I love my kids, and I like them too. They were home all the time, and I still missed them if I was out without them, once in a blue moon. I thought for sure, if they ever went to school, I would LOVE having them home during the summers.
So they entered school in January. And now I test my theory.
Years of 24/7 time with my kids could have never prepared me for this day.
Y'all, it is not even noon yet, on their first day of summer vacation, and I can't even look at them right now.
They have completely forgotten how to act. It's as though they used up all their good listening, well-behaved, normal human being skills during school hours, and they have nothing left.
They have been bickering all morning. Isaac, the 3 year old, is just happy to have them home, so he's maybe a tad bit annoying, but they've been snapping at him all morning, bossing him around. They are demanding of more food almost immediately after I've fed them, and at the bold suggestion that they help me keep things tidy around here (and I made Elijah do the dishes, since he was suddenly starving after being full 10 minutes ago, and already putting his dish in the sink ((I'm not running an open buffet here!)), melt downs ensued. Chastity stomped off to her room when I told her she would no longer be keeping her backpack downstairs, and that it should go in her closet. She threw a fit on the couch when I called her out for her nasty attitude toward Isaac, and she burst into tears when I told her that the pretty dress she was putting on could not be played in outside.
Elijah cried when I made him do the dishes, he snapped at Isaac more than once, and he and Chastity both have done nothing but snap at each other.
So, I get it. I have a better understanding for all you summer worn moms.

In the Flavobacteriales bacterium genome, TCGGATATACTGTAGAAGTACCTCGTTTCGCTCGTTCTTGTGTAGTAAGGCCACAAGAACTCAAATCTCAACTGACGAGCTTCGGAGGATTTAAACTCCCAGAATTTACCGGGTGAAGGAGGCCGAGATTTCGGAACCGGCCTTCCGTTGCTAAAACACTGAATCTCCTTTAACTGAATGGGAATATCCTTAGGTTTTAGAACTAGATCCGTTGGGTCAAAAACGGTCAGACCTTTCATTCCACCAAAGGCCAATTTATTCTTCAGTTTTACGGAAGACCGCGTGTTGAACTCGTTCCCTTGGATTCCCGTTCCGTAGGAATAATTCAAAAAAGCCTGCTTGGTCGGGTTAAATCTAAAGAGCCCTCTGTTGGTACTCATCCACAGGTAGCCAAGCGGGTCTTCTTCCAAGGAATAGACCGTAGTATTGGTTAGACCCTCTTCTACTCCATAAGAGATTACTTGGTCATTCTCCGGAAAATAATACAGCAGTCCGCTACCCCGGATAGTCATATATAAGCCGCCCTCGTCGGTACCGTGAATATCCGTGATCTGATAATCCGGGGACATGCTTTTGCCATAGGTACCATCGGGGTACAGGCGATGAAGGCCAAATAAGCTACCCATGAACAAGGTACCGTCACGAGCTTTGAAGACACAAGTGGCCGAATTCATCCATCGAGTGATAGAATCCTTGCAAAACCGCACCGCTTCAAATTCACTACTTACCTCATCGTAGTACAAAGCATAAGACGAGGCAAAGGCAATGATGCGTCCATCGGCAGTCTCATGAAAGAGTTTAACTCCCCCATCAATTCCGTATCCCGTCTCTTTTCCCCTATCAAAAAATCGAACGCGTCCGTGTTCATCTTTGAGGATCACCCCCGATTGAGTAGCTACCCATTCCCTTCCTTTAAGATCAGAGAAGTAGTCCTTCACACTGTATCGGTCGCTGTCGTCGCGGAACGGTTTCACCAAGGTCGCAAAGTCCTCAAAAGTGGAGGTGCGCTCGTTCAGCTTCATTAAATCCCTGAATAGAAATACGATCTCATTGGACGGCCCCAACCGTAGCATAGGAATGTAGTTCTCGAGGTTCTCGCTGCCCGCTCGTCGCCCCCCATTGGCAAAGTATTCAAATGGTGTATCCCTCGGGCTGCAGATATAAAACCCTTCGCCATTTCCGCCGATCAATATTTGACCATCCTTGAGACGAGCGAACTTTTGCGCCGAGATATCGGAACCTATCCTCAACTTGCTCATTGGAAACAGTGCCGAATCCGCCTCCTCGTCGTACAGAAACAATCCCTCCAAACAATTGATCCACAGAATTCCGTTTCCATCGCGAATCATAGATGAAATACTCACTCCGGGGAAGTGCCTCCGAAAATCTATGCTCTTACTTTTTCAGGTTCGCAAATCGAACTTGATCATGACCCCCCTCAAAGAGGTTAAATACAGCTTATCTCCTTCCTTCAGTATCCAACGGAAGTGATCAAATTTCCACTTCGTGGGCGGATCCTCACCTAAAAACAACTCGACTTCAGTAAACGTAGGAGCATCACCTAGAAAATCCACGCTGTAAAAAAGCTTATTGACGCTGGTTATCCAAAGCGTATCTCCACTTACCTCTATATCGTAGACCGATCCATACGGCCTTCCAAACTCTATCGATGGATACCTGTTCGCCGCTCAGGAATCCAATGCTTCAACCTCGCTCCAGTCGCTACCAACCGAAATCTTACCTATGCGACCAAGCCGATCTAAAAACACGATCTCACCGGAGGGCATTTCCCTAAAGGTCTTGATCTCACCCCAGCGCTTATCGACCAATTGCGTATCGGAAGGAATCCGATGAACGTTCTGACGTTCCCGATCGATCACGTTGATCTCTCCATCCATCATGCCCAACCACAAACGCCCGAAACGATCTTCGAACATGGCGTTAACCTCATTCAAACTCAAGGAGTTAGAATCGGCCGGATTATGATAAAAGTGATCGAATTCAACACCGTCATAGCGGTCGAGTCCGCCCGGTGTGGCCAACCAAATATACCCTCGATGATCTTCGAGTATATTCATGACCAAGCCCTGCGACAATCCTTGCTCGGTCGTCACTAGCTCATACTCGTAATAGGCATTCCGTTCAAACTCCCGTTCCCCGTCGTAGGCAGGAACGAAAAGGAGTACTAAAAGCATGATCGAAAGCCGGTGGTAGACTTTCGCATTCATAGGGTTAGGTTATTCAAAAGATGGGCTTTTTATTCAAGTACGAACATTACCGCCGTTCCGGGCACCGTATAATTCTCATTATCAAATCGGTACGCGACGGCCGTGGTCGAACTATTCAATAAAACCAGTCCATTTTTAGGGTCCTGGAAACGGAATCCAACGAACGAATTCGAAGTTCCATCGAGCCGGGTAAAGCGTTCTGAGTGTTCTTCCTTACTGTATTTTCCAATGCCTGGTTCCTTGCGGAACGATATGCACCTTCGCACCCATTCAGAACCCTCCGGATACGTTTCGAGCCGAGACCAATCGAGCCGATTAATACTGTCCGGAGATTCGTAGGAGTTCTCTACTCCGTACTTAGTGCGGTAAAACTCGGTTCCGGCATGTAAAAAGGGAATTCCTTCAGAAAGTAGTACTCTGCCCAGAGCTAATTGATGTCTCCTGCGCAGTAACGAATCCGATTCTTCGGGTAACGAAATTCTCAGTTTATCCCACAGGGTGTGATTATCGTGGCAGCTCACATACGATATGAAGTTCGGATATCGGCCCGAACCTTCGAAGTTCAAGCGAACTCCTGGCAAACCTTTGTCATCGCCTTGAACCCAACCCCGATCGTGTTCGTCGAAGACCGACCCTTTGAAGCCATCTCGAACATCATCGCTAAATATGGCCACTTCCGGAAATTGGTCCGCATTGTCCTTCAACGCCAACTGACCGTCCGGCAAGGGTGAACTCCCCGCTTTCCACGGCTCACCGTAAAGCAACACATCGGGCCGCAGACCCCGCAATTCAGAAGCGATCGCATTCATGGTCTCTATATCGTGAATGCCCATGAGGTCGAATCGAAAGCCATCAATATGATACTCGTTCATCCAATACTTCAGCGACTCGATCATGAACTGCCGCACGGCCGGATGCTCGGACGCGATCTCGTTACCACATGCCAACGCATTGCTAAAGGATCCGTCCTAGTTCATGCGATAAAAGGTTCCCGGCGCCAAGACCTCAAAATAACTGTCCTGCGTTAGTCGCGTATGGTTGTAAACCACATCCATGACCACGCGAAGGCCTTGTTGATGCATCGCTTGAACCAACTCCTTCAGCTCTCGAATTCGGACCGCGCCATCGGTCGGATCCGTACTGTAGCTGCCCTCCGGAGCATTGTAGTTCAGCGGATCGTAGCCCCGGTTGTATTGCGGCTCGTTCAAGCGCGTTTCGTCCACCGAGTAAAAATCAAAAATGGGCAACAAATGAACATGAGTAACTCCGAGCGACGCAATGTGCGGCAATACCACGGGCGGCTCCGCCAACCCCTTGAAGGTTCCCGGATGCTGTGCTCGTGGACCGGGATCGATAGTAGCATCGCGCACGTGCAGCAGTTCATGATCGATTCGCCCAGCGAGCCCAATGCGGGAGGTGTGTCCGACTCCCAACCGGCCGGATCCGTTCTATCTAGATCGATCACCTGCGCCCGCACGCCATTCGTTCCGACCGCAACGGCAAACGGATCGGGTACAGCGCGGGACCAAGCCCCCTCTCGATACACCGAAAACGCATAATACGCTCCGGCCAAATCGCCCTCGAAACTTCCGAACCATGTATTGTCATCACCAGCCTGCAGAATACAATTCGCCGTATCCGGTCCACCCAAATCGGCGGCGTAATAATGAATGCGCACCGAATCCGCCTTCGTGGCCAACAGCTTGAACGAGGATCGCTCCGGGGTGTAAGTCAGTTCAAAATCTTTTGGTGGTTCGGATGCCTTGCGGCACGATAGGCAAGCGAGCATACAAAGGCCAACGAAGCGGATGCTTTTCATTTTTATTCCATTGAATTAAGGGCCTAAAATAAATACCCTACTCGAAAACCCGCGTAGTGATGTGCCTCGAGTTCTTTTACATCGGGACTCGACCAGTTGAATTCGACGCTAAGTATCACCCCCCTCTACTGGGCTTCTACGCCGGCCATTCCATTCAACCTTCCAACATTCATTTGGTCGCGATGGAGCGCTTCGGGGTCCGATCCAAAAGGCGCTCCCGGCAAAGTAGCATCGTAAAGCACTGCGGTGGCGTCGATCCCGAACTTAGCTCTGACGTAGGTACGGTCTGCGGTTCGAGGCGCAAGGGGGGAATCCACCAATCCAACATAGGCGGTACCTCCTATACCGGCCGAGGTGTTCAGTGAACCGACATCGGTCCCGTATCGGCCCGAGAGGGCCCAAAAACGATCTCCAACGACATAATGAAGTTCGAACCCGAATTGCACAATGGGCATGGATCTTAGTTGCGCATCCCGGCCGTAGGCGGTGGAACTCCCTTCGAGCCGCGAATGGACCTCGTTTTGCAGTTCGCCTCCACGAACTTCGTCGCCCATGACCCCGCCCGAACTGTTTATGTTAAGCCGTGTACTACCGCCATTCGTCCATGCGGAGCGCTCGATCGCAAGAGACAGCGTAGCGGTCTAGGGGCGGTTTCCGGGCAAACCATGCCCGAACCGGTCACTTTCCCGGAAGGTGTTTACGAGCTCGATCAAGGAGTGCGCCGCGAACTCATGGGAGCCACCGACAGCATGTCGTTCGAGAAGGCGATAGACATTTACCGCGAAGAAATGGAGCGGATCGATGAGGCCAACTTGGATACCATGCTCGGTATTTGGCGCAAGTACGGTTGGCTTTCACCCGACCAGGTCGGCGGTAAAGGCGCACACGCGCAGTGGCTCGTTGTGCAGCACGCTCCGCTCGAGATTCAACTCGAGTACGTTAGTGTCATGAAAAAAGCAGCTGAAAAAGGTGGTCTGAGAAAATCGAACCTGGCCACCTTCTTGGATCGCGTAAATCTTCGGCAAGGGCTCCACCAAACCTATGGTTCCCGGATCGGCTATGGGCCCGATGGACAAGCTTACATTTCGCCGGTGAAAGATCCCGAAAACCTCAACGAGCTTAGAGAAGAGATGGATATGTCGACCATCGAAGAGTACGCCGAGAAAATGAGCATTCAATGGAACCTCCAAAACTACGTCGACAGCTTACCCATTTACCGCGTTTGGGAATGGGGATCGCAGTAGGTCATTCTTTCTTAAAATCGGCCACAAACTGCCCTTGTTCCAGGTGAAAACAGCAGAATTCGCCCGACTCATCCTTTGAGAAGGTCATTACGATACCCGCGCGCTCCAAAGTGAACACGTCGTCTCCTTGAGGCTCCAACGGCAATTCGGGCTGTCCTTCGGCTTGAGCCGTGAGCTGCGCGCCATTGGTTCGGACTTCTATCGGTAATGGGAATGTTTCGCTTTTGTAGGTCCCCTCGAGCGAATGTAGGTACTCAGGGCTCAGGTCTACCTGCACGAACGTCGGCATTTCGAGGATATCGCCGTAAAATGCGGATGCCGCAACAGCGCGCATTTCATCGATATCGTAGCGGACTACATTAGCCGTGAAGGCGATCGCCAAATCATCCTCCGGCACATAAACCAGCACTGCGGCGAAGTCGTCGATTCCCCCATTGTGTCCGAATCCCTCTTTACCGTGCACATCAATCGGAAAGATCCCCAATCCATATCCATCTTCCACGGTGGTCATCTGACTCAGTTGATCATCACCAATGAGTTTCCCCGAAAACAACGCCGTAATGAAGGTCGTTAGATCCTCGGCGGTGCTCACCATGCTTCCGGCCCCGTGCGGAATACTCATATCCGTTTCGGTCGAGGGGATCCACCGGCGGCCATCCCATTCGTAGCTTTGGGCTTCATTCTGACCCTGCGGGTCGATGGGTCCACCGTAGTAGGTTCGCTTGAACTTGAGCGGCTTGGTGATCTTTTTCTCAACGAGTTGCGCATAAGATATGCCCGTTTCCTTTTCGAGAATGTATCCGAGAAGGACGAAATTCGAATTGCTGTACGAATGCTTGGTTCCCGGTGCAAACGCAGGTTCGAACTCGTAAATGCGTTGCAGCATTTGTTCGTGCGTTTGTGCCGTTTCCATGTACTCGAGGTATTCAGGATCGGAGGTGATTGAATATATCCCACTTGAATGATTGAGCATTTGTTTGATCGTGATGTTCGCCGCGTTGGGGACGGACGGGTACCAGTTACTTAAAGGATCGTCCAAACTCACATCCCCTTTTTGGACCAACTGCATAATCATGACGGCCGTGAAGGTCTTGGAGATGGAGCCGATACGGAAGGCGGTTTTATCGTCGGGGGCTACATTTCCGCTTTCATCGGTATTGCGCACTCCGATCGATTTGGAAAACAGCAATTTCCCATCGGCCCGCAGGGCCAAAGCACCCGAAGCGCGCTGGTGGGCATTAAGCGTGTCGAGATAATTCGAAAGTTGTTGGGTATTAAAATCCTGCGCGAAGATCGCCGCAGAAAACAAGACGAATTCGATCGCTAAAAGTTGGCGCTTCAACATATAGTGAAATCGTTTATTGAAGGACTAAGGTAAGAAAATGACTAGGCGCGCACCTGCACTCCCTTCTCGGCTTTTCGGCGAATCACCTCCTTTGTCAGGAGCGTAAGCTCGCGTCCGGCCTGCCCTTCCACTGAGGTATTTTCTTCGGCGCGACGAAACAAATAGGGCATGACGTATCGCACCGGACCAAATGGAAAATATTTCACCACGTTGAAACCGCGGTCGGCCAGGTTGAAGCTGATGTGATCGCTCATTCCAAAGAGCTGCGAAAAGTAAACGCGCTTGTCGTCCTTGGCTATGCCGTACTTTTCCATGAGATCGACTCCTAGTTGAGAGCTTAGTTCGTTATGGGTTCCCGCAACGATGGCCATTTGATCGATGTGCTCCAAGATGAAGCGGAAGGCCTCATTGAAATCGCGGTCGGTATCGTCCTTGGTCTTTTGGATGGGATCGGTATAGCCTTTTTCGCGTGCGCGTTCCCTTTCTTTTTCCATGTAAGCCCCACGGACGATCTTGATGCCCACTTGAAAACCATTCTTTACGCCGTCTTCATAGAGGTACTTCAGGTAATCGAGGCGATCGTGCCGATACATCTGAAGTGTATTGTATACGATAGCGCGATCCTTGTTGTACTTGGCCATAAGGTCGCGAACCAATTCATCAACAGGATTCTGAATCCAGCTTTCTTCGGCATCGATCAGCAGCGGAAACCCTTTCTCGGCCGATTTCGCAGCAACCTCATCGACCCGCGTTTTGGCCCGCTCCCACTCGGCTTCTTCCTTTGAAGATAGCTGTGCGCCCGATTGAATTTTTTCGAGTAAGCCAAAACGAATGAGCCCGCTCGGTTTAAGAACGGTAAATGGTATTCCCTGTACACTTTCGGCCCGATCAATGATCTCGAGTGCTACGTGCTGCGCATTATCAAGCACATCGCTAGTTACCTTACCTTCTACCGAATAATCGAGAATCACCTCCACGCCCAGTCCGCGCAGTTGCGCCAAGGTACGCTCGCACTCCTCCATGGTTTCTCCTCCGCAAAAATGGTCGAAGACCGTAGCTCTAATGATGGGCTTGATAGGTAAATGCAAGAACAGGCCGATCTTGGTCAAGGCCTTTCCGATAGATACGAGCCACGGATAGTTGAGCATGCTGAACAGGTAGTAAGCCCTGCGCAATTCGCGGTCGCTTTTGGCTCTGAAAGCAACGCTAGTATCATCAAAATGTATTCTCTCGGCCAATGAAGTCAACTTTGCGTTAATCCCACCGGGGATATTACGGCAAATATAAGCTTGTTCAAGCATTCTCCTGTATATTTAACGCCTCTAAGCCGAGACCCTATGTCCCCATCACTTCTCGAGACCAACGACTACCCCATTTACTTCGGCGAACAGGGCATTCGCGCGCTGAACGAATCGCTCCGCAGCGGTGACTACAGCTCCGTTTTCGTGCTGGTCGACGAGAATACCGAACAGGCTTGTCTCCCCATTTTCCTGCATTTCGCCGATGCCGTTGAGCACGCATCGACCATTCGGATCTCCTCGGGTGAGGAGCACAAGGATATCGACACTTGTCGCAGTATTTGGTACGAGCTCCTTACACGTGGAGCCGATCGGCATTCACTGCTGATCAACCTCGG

But then, came my least finest moment as a parent. And I'm still processing it...
My husband and I just celebrated our 10 year wedding anniversary. 10 amazing years. 10 years we have had a beautiful engraved cross that we opted for our wedding cake table instead of a cake topper. 9 years, said beautiful cross has survived a rambunctious dog. 8.5 years it has survived children. It has survived 7 moves, across 3 different states; multiple toddlers, basketballs, baseballs, soccer balls, footballs, wrestling, sword fights, and even the kids on wheels, in a small space. We don't have many nice things. Most of what we've assembled together in our home came from our college days or WalMart. Our highest end items might be from Target. But this cross, this glass cross with our names and wedding date engraved, was one, very nice thing, with more sentimental value than monetary.
Today, my oldest, shoulda-known-better child, playing with his plastic toy sword, decided that the large space in the middle of the living room was not living dangerously enough for him. And our beautiful glass cross met it's untimely demise, shattering before our eyes.
And I lost it.
Every part of the morning boiled over in me.
"ELIJAH!!" I yelled.
And, in the spirit of honesty, I may have even yelled before the cross hit the floor. I saw it unfolding before me. Maybe, had I not yelled, my athletic child would have caught it, and I wouldn't be confessing this all to you now, but I yelled, immediately.
As soon as it shattered, his blood curdling screams met my ears, and I had no patience for them. Also, aware of the glass all around him, I quickly dragged him, by the arm, to the other side of the room. He was sobbing screaming. And in that very moment, I didn't care.
I cried while I cleaned it up. Chastity cried because Elijah was screaming and hurting her ears. Isaac obliviously watched The Cat in the Hat in amusement. It was a scene out of a sitcom, but no one was laughing. Oh, except Isaac.
As I vacuumed, I was talking myself down.
It's just a thing. A nice thing, but a thing. A sentimental thing, but a thing.
Elijah was upset even more, that I wouldn't allow him to help clean it up. Protecting him from the glass was important, but mostly, I needed this time to myself. I needed to be alone, and I need to grieve this thing, that I loved but rarely looked at.
When I was finished, I scanned my wedding album for picture of it. There are none. Somehow every angle of our cake table has the cake blocking the view of the cross.
So, this is all that's left:
Then, midway through the writing of this story, Elijah, still in tears, walked over to me, to apologize, for probably the 10th time.
I finally gave him the response he needed, the response I wish I had been wise enough to have immediately.
Elijah, it's ok. I forgive you. I'm sorry I seemed angry. I was really sad. It was a special thing to remind me of the day I married Daddy.
He began to cry harder.
I took his head in my hands. But it is just a thing. I don't love it like I love you. You are more important to me.
Then, he handed this to me: